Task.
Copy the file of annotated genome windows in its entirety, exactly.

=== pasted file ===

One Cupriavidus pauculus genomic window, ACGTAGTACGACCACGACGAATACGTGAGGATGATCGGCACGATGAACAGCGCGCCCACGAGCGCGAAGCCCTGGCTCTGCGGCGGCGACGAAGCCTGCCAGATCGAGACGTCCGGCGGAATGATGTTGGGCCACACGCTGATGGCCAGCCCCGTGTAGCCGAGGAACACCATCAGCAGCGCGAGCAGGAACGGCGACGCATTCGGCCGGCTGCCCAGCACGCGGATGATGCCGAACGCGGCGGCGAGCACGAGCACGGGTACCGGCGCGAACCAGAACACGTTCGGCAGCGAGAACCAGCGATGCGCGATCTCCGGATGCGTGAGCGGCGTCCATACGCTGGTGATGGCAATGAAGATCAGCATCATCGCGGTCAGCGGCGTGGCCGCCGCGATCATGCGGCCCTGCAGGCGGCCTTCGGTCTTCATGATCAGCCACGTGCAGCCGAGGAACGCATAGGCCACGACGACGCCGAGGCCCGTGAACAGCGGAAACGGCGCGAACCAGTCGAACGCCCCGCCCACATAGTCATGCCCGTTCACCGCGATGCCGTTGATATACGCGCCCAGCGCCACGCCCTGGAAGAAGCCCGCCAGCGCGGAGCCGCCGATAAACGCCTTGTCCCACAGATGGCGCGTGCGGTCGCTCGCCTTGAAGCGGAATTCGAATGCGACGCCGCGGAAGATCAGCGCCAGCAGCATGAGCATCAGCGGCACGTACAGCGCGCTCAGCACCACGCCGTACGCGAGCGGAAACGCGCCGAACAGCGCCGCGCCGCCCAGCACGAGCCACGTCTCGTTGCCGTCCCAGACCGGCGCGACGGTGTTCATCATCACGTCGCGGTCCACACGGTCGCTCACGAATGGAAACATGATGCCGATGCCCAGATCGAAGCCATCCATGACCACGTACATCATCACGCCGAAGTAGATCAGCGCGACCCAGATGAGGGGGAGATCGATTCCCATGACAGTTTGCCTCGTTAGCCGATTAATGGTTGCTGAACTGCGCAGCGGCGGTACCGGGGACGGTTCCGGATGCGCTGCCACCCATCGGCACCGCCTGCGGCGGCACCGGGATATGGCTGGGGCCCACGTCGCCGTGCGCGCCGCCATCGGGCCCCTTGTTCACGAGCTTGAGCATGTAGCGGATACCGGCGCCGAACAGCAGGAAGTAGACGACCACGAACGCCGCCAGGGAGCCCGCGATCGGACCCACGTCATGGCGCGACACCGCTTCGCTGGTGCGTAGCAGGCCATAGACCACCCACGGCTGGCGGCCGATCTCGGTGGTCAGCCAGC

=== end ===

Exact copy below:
One Cupriavidus pauculus genomic window, ACGTAGTACGACCACGACGAATACGTGAGGATGATCGGCACGATGAACAGCGCGCCCACGAGCGCGAAGCCCTGGCTCTGCGGCGGCGACGAAGCCTGCCAGATCGAGACGTCCGGCGGAATGATGTTGGGCCACACGCTGATGGCCAGCCCCGTGTAGCCGAGGAACACCATCAGCAGCGCGAGCAGGAACGGCGACGCATTCGGCCGGCTGCCCAGCACGCGGATGATGCCGAACGCGGCGGCGAGCACGAGCACGGGTACCGGCGCGAACCAGAACACGTTCGGCAGCGAGAACCAGCGATGCGCGATCTCCGGATGCGTGAGCGGCGTCCATACGCTGGTGATGGCAATGAAGATCAGCATCATCGCGGTCAGCGGCGTGGCCGCCGCGATCATGCGGCCCTGCAGGCGGCCTTCGGTCTTCATGATCAGCCACGTGCAGCCGAGGAACGCATAGGCCACGACGACGCCGAGGCCCGTGAACAGCGGAAACGGCGCGAACCAGTCGAACGCCCCGCCCACATAGTCATGCCCGTTCACCGCGATGCCGTTGATATACGCGCCCAGCGCCACGCCCTGGAAGAAGCCCGCCAGCGCGGAGCCGCCGATAAACGCCTTGTCCCACAGATGGCGCGTGCGGTCGCTCGCCTTGAAGCGGAATTCGAATGCGACGCCGCGGAAGATCAGCGCCAGCAGCATGAGCATCAGCGGCACGTACAGCGCGCTCAGCACCACGCCGTACGCGAGCGGAAACGCGCCGAACAGCGCCGCGCCGCCCAGCACGAGCCACGTCTCGTTGCCGTCCCAGACCGGCGCGACGGTGTTCATCATCACGTCGCGGTCCACACGGTCGCTCACGAATGGAAACATGATGCCGATGCCCAGATCGAAGCCATCCATGACCACGTACATCATCACGCCGAAGTAGATCAGCGCGACCCAGATGAGGGGGAGATCGATTCCCATGACAGTTTGCCTCGTTAGCCGATTAATGGTTGCTGAACTGCGCAGCGGCGGTACCGGGGACGGTTCCGGATGCGCTGCCACCCATCGGCACCGCCTGCGGCGGCACCGGGATATGGCTGGGGCCCACGTCGCCGTGCGCGCCGCCATCGGGCCCCTTGTTCACGAGCTTGAGCATGTAGCGGATACCGGCGCCGAACAGCAGGAAGTAGACGACCACGAACGCCGCCAGGGAGCCCGCGATCGGACCCACGTCATGGCGCGACACCGCTTCGCTGGTGCGTAGCAGGCCATAGACCACCCACGGCTGGCGGCCGATCTCGGTGGTCAGCCAGC